The British Universities Film & Video Council (BUFVC) recently released a set of guidelines for citing audiovisual materials. The goal of the BUFVC Guidelines for Referencing Moving Image and Sound is to:
… Establish an authoritative and accessible set of guidelines that is applicable to a wide range of different users across all disciplines. Covering film, television programmes, radio programmes, audio recordings, DVD extras, clips, trailers, adverts, idents, non-broadcast, amateur and archive materials, podcasts, vodcasts and games, it also includes style guidance on citations in reference lists and in-text citation.
Since there aren’t really any uniform expectations for how AV materials should be cited in academic writing, this guide provides good examples of a wide variety of instances of AV materials you might encounter in your research, including how to cite digitized AV material.
For more information, see the BUFVC press release or view/download a PDF of the guidelines.
And as always, if the VRC can help with your research (and citation) questions, please contact us!
Pinterest isn’t just for bookmarking your home decorating inspirations and favorite recipes. It’s an online “pinboard” that allows users to organize and share images, video, and other web-based information, and could be used as an organizational tool for research.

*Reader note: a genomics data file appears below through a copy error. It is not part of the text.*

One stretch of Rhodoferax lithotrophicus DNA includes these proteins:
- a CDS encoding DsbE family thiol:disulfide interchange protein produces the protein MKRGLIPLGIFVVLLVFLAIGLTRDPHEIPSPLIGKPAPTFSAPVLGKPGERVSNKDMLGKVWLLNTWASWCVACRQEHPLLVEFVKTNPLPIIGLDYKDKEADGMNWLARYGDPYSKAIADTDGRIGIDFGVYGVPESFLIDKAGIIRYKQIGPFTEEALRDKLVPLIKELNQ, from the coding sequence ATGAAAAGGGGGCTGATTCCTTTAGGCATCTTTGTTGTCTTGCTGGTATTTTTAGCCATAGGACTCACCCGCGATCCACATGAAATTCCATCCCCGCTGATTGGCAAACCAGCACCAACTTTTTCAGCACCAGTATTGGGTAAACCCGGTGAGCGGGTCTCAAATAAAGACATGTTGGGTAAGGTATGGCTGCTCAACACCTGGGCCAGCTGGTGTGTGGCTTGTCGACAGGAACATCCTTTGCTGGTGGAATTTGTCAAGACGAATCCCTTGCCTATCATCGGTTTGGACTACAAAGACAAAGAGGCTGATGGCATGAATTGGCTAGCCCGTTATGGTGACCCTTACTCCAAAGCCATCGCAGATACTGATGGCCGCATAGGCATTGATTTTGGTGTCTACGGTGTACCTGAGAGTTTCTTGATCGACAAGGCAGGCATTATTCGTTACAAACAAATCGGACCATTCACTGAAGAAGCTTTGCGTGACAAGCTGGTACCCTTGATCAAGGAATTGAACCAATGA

How it works: once you’ve requested and signed up for an account, you can create various boards for organizing your pins. Boards act a bit like folders, because they keep images and sites together. Boards could be based on themes, research interests, current projects, and so on.
Once you’ve created a board or two, start pinning! Make sure to include the link to the original source, both for your own reference and for copyright reasons. Keep in mind that all boards on Pinterest are currently public. See Pinterest’s copyright page for more information.
While Pinterest is great for visually organizing web-based research and fostering ideas, it does not automatically capture sufficient citation information and should be used in conjunction with a robust citation management tool like Zotero. For more information about citation management tools, visit Regenstein’s Endnote, Zotero, and RefWorks spring quarter office hours on Mondays at 3pm at the TECHB@R.
TECHB@R at Regenstein - Photo by Quinn Dombrowski
Spring office hours for citation management software at the Tech B@r will be from 3-5pm on Mondays (not available on April 9th). The TECHB@R is located on the first floor of the Regenstein Library (to the left of the reference desk, near the stairs). Additional technology training will be available throughout the quarter at the TECHB@R; watch the library’s event calendar for more details.
Zotero is a comprehensive citation manager for Firefox, designed to facilitate research and aid in the creation of bibliographies. It can also go beyond managing citations to help you organize all different kinds of information found on the Internet. Check out this easy-to-follow overview of Zotero from Lifehacker, and keep an eye out for training sessions offered by the University of Chicago Library by subscribing to their workshops and events calendar. There is a Zotero training session today from 2-3:30pm at Regenstein Library, Room 127.